and corresponds to your 128 spinor.

The even graded part of E8 has 28 + 64 + 28 = 120 dimensions

and corresponds to your D8 Lie algebra so(4,12)

My first stage is to “mod out” the odd graded 128 spinor,

which leads to the next stage about the D8.

The D8 Lie algebra has a 3-grading which is of the form

D8 = g_-3 + g_-2 + g_-1 + g_0 + g_1 + g_2 + g_3

with graded dimensions

D8 = 28 + (sl(8) + 1) + 28

The odd graded part of D8 has 28 + 28 = 56 dimensions

and corresponds to your D4 + D4 Lie algebras so(4,4) and so(8)

The even graded part of D8 has 64 dimensions

and corresponds to your 8x8_V.

My second stage is to “mod out” the odd graded D4 + D4,

which leaves your 64-dimensional 8x8_V to represent

an 8-dim spacetime that can (by breaking octonionic symmetry

down to quaternionic) give you a M4 x CP2 Kaluza-Klein

with the Batakis structure giving you the U(2) from CP2= SU(3)/U(2).

Then you can construct a nice Lagrangian as follows:

Base Manifold from the 8-dim Kaluza-Klein in the 8x8_V

Gauge Boson terms from D4 + D4 “modded out” in stage 2

Fermion terms from 128 half-spinor “modded out” in stage 1.

Then,

if you look at the geometry of the octonionic/quaternionic

symmetry breaking down to 4+4 dim Kaluza-Klein you see

that Meinhard Mayer’s mechanism (Hadronic Journal 4 (1981) 108-152)

(he is physics professor emeritus at U. C. Irvine)

gives the Higgs scalar.

Tony

Garrett,

What about this: whenever you talk about using triality on a part of E(8), it seems you are not talking about E(8) anymore, but a semiderect product of SO(8)XE(8), SO(8) being the group that “insert” the triality. Now, what do you think of this?

Hello Peter & Garrett,

Well, it seems that Peter is quite skeptical of Garrett’s theory, and that Garrett is too, if less so. The question, then, is why does it keep getting so much attention and funding?

Peter writes, ”

Tristan,

My understanding is that Garrett is well aware that his proposal has problems. In the Scientific American article he writes:

“All new ideas must endure a trial by fire, and this one is no exception. Many physicists are skeptical—and rightly so. The theory remains incomplete.”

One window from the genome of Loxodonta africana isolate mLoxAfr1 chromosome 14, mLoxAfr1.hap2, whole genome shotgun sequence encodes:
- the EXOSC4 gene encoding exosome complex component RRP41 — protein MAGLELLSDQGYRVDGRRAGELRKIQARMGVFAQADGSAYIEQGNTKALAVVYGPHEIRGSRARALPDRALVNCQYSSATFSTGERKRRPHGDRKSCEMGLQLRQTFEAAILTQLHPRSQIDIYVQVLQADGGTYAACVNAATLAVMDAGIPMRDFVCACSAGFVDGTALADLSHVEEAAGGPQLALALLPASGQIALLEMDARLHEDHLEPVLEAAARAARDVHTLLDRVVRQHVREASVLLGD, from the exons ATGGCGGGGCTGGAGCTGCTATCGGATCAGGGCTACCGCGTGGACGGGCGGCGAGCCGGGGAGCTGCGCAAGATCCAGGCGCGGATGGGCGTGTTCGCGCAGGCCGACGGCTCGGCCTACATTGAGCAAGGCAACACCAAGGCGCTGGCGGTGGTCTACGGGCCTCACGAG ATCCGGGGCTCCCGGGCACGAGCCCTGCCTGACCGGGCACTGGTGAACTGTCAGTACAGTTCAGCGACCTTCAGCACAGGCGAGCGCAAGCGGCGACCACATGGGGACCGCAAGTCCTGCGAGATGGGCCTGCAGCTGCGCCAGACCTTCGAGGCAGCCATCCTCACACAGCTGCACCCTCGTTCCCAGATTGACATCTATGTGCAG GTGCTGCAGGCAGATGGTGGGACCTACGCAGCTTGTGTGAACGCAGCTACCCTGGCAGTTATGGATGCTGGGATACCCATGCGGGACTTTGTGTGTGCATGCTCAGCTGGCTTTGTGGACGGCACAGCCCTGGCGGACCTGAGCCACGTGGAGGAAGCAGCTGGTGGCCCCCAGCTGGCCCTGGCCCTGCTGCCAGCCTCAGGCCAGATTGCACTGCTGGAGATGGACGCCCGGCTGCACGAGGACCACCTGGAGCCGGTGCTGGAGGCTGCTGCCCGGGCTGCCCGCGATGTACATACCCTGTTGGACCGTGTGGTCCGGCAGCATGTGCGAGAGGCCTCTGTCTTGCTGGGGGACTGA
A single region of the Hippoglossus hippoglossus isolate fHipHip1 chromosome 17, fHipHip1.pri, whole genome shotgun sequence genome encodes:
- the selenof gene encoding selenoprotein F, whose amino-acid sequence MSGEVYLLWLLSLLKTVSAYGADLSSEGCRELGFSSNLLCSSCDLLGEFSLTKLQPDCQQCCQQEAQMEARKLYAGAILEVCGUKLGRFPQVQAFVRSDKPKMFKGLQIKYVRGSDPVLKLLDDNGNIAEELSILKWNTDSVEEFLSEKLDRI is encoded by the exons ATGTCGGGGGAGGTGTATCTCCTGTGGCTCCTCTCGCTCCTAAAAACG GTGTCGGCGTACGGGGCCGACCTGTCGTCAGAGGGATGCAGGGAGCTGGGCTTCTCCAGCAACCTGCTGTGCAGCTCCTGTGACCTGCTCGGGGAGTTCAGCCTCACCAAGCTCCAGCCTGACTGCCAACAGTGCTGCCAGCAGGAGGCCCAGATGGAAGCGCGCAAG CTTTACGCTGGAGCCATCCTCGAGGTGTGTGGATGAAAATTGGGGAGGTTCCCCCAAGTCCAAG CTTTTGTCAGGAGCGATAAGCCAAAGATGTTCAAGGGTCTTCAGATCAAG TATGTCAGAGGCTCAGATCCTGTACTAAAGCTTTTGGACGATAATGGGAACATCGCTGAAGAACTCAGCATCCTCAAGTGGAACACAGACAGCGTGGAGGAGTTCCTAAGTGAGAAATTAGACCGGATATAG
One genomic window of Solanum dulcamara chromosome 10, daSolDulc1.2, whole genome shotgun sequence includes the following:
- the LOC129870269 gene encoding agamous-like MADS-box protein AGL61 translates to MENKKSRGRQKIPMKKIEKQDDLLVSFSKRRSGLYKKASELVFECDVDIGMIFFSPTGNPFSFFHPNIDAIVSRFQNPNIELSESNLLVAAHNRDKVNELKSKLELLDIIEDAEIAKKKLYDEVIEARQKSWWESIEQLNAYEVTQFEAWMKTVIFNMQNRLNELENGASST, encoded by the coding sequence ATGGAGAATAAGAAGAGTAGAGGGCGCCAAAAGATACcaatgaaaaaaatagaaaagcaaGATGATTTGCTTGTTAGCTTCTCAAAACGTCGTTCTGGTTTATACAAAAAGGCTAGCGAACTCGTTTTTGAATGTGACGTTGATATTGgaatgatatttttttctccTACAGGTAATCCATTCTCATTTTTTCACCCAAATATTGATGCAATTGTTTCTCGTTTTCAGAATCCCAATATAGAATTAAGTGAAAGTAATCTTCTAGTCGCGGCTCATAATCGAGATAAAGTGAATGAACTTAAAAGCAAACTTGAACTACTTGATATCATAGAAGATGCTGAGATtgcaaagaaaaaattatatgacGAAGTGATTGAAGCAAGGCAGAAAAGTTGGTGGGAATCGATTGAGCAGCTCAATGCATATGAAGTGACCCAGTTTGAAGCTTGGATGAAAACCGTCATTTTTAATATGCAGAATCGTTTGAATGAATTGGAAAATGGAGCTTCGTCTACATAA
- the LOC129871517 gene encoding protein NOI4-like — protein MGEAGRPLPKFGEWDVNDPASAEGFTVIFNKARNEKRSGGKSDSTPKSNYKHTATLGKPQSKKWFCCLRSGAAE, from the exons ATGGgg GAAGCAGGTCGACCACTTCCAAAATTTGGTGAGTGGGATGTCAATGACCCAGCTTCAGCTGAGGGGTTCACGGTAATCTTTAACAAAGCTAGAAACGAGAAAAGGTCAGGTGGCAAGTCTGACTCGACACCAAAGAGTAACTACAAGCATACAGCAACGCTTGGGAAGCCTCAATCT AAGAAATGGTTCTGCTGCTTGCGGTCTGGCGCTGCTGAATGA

I have no problem with skepticism, I’m skeptical about many of Garrett’s ideas too. If Jacques wants to make a clean technical argument showing the nature of the problems with Garrett’s proposal, that’s great, and could be potentially worthwhile. But I don’t see any reason for the hostile, sneering tone of Jacques’s blog posting explaining these points. This is not the way to professionally make a credible technical argument. ”

Are there not a lot of other theories out there which we can be skeptical about? So why is Garrett’s “theory” getting all the attention from television, magazines, and the press? Who is pushing/promoting this and why?

Insights? Ideas? Thanks!

Wolfgang:

That is correct.

No, without triality, we’re stuck with mirror fermions. But the Distler-Garibaldi conclusion that “the theory can’t work” would still be untrue, because mirror fermions could exist. But I don’t think they do — I think triality will work.

I haven’t done the calculation, but perhaps they run independently, with the effective cosmological constant getting contributions from gravity, and the Higgs mass from Standard Model and other interactions.

Tony:

If one were to try and build a universe by deforming the E8 Lie group, the nicest way to do it would probably be to use Cartan geometry, by which the base spacetime is modeled on the (too large) symmetric space obtained by moding E8 out by a subgroup.

Of course, you’re also welcome to just start with an 8D base and a principal bundle, which is less restrictive, and play with different gradings and KK schemes as you are here.

Daniel:

When I am talking about E8 triality I am talking about the triality outer automorphisms of the so(4,4) and so(8) subalgebras, and the corresponding inner automorphisms of E8.

Gregor:

Since you cannot accept that the media has been attracted to a story about an unusual physicist who has come up with an interesting new theory, the attention must be because I am so incredibly handsome.

Happy Thanksgiving!

“No, without triality, we’re stuck with mirror fermions. But the Distler-Garibaldi conclusion that “the theory can’t work” would still be untrue, because mirror fermions could exist.”

Sorry. That I don’t understand.

Without triality, you are stuck with one generation and one mirror-generation. I don’t see how you can say that “works” as a theory of nature. Could you explain?

” But I don’t think they do — I think triality will work.”

Maybe it will. But it faces serious obstacles (see above discussion about W bosons).

“I haven’t done the calculation, but perhaps they run independently,”

Every independently-running coupling constant corresponds to an independent term you can add to classical lagrangian. You just explained that in your theory electro-weak scale and cosmological constant are not independently adjustable coupling constants. So how can they run independently?

>“No, without triality, we’re stuck with mirror fermions.

> But the Distler-Garibaldi conclusion that

> “the theory can’t work” would still be

> untrue, because mirror fermions could exist.”

> Sorry. That I don’t understand.

i guess he just means that you can build a model that looks like the SM at low energies without chiral fermions. and he is right – you can. you just need fine tuning, which is “ugly” but not forbidden.

and of course you can add 2 carbon copy generations and by hand add CKM mixing. it’s not pretty – but who says that top-color assisted extending walking technicolor is? 🙂

I’ve had to delete repeated anonymous comments by someone who couldn’t be bothered to either look things up for himself or read Garrett’s previous response to the same question:

http://www.math.columbia.edu/~woit/wordpress/?p=3292&cpage=1#comment-69686